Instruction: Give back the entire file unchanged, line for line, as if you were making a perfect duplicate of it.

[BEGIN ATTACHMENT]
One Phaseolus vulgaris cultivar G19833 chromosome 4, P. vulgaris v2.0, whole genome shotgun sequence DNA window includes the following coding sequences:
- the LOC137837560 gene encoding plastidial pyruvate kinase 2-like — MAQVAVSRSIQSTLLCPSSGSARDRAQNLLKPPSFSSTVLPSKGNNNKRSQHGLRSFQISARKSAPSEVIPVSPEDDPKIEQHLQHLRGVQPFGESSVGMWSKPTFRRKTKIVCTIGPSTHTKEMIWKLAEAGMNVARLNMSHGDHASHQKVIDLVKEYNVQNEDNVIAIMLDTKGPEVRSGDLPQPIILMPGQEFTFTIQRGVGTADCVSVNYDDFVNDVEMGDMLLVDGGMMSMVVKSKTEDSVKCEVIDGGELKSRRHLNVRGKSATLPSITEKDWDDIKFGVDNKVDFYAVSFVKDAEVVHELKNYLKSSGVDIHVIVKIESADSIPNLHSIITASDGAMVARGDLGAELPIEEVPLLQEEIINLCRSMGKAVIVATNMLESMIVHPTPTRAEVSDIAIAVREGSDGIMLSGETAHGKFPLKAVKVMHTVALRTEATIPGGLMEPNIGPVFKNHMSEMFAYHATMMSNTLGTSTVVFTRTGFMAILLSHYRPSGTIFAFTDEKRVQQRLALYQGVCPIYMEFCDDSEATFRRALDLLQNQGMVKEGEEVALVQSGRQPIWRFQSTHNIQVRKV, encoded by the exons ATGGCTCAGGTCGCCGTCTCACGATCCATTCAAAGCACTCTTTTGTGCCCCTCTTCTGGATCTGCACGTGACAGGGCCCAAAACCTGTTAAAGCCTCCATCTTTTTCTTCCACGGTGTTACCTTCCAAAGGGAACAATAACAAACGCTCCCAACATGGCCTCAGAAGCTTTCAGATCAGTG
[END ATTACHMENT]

One Phaseolus vulgaris cultivar G19833 chromosome 4, P. vulgaris v2.0, whole genome shotgun sequence DNA window includes the following coding sequences:
- the LOC137837560 gene encoding plastidial pyruvate kinase 2-like — MAQVAVSRSIQSTLLCPSSGSARDRAQNLLKPPSFSSTVLPSKGNNNKRSQHGLRSFQISARKSAPSEVIPVSPEDDPKIEQHLQHLRGVQPFGESSVGMWSKPTFRRKTKIVCTIGPSTHTKEMIWKLAEAGMNVARLNMSHGDHASHQKVIDLVKEYNVQNEDNVIAIMLDTKGPEVRSGDLPQPIILMPGQEFTFTIQRGVGTADCVSVNYDDFVNDVEMGDMLLVDGGMMSMVVKSKTEDSVKCEVIDGGELKSRRHLNVRGKSATLPSITEKDWDDIKFGVDNKVDFYAVSFVKDAEVVHELKNYLKSSGVDIHVIVKIESADSIPNLHSIITASDGAMVARGDLGAELPIEEVPLLQEEIINLCRSMGKAVIVATNMLESMIVHPTPTRAEVSDIAIAVREGSDGIMLSGETAHGKFPLKAVKVMHTVALRTEATIPGGLMEPNIGPVFKNHMSEMFAYHATMMSNTLGTSTVVFTRTGFMAILLSHYRPSGTIFAFTDEKRVQQRLALYQGVCPIYMEFCDDSEATFRRALDLLQNQGMVKEGEEVALVQSGRQPIWRFQSTHNIQVRKV, encoded by the exons ATGGCTCAGGTCGCCGTCTCACGATCCATTCAAAGCACTCTTTTGTGCCCCTCTTCTGGATCTGCACGTGACAGGGCCCAAAACCTGTTAAAGCCTCCATCTTTTTCTTCCACGGTGTTACCTTCCAAAGGGAACAATAACAAACGCTCCCAACATGGCCTCAGAAGCTTTCAGATCAGTG